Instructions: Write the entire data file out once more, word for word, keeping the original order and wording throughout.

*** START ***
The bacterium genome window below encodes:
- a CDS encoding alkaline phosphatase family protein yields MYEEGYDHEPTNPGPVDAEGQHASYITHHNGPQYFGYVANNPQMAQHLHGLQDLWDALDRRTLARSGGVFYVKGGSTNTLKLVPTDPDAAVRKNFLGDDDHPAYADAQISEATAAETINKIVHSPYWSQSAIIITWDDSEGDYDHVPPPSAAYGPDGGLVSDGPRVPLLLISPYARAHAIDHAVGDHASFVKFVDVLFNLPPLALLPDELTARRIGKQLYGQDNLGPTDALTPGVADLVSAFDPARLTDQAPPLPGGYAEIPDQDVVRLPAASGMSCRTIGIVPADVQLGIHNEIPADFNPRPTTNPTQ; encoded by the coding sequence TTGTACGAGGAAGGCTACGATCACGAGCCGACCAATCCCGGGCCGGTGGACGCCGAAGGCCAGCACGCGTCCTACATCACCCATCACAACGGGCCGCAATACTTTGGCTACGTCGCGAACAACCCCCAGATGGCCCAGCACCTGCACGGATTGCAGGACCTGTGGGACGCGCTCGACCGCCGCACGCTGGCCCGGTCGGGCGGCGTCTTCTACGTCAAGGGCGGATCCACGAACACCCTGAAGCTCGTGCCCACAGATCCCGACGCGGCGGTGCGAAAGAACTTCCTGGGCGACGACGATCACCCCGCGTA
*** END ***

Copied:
The bacterium genome window below encodes:
- a CDS encoding alkaline phosphatase family protein yields MYEEGYDHEPTNPGPVDAEGQHASYITHHNGPQYFGYVANNPQMAQHLHGLQDLWDALDRRTLARSGGVFYVKGGSTNTLKLVPTDPDAAVRKNFLGDDDHPAYADAQISEATAAETINKIVHSPYWSQSAIIITWDDSEGDYDHVPPPSAAYGPDGGLVSDGPRVPLLLISPYARAHAIDHAVGDHASFVKFVDVLFNLPPLALLPDELTARRIGKQLYGQDNLGPTDALTPGVADLVSAFDPARLTDQAPPLPGGYAEIPDQDVVRLPAASGMSCRTIGIVPADVQLGIHNEIPADFNPRPTTNPTQ; encoded by the coding sequence TTGTACGAGGAAGGCTACGATCACGAGCCGACCAATCCCGGGCCGGTGGACGCCGAAGGCCAGCACGCGTCCTACATCACCCATCACAACGGGCCGCAATACTTTGGCTACGTCGCGAACAACCCCCAGATGGCCCAGCACCTGCACGGATTGCAGGACCTGTGGGACGCGCTCGACCGCCGCACGCTGGCCCGGTCGGGCGGCGTCTTCTACGTCAAGGGCGGATCCACGAACACCCTGAAGCTCGTGCCCACAGATCCCGACGCGGCGGTGCGAAAGAACTTCCTGGGCGACGACGATCACCCCGCGTA